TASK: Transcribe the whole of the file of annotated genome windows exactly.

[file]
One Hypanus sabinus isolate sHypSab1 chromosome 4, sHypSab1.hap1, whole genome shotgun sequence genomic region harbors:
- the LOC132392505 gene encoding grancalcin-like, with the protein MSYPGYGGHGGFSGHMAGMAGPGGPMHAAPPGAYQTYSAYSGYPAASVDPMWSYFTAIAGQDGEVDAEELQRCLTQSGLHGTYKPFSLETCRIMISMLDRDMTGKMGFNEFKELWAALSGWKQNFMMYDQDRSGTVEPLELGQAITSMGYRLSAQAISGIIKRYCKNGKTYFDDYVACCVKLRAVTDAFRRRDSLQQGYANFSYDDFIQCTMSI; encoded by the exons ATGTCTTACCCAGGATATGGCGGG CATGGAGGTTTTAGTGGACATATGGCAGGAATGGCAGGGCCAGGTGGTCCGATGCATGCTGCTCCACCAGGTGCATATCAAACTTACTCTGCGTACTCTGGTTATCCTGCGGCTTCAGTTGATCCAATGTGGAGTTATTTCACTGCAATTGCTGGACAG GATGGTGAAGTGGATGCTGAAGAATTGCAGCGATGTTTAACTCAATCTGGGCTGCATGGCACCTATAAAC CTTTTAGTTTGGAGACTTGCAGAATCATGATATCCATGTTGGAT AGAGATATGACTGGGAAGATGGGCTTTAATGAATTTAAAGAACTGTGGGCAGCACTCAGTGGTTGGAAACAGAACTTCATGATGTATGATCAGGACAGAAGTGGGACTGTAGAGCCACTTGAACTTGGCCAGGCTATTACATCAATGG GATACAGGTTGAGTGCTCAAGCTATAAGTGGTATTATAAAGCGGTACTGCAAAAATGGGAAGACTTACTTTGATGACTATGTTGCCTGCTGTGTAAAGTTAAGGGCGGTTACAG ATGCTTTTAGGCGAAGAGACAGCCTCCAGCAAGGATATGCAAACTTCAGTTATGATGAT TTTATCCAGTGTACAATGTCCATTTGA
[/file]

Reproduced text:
One Hypanus sabinus isolate sHypSab1 chromosome 4, sHypSab1.hap1, whole genome shotgun sequence genomic region harbors:
- the LOC132392505 gene encoding grancalcin-like, with the protein MSYPGYGGHGGFSGHMAGMAGPGGPMHAAPPGAYQTYSAYSGYPAASVDPMWSYFTAIAGQDGEVDAEELQRCLTQSGLHGTYKPFSLETCRIMISMLDRDMTGKMGFNEFKELWAALSGWKQNFMMYDQDRSGTVEPLELGQAITSMGYRLSAQAISGIIKRYCKNGKTYFDDYVACCVKLRAVTDAFRRRDSLQQGYANFSYDDFIQCTMSI; encoded by the exons ATGTCTTACCCAGGATATGGCGGG CATGGAGGTTTTAGTGGACATATGGCAGGAATGGCAGGGCCAGGTGGTCCGATGCATGCTGCTCCACCAGGTGCATATCAAACTTACTCTGCGTACTCTGGTTATCCTGCGGCTTCAGTTGATCCAATGTGGAGTTATTTCACTGCAATTGCTGGACAG GATGGTGAAGTGGATGCTGAAGAATTGCAGCGATGTTTAACTCAATCTGGGCTGCATGGCACCTATAAAC CTTTTAGTTTGGAGACTTGCAGAATCATGATATCCATGTTGGAT AGAGATATGACTGGGAAGATGGGCTTTAATGAATTTAAAGAACTGTGGGCAGCACTCAGTGGTTGGAAACAGAACTTCATGATGTATGATCAGGACAGAAGTGGGACTGTAGAGCCACTTGAACTTGGCCAGGCTATTACATCAATGG GATACAGGTTGAGTGCTCAAGCTATAAGTGGTATTATAAAGCGGTACTGCAAAAATGGGAAGACTTACTTTGATGACTATGTTGCCTGCTGTGTAAAGTTAAGGGCGGTTACAG ATGCTTTTAGGCGAAGAGACAGCCTCCAGCAAGGATATGCAAACTTCAGTTATGATGAT TTTATCCAGTGTACAATGTCCATTTGA